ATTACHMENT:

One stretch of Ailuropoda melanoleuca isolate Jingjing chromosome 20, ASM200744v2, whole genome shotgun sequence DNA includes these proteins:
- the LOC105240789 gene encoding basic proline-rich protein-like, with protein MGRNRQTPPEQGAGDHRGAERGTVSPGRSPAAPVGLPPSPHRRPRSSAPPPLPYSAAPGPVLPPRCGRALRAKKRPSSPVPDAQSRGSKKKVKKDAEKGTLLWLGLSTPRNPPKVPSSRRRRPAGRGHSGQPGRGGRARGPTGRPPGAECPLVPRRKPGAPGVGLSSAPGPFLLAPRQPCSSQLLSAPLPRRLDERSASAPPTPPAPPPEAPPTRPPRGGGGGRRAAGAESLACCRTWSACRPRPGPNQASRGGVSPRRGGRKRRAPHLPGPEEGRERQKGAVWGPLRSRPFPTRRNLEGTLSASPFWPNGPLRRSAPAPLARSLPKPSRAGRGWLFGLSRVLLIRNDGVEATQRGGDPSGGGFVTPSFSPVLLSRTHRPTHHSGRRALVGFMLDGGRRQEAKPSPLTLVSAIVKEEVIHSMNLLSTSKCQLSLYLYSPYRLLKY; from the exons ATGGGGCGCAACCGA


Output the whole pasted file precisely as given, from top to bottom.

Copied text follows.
One stretch of Ailuropoda melanoleuca isolate Jingjing chromosome 20, ASM200744v2, whole genome shotgun sequence DNA includes these proteins:
- the LOC105240789 gene encoding basic proline-rich protein-like, with protein MGRNRQTPPEQGAGDHRGAERGTVSPGRSPAAPVGLPPSPHRRPRSSAPPPLPYSAAPGPVLPPRCGRALRAKKRPSSPVPDAQSRGSKKKVKKDAEKGTLLWLGLSTPRNPPKVPSSRRRRPAGRGHSGQPGRGGRARGPTGRPPGAECPLVPRRKPGAPGVGLSSAPGPFLLAPRQPCSSQLLSAPLPRRLDERSASAPPTPPAPPPEAPPTRPPRGGGGGRRAAGAESLACCRTWSACRPRPGPNQASRGGVSPRRGGRKRRAPHLPGPEEGRERQKGAVWGPLRSRPFPTRRNLEGTLSASPFWPNGPLRRSAPAPLARSLPKPSRAGRGWLFGLSRVLLIRNDGVEATQRGGDPSGGGFVTPSFSPVLLSRTHRPTHHSGRRALVGFMLDGGRRQEAKPSPLTLVSAIVKEEVIHSMNLLSTSKCQLSLYLYSPYRLLKY; from the exons ATGGGGCGCAACCGA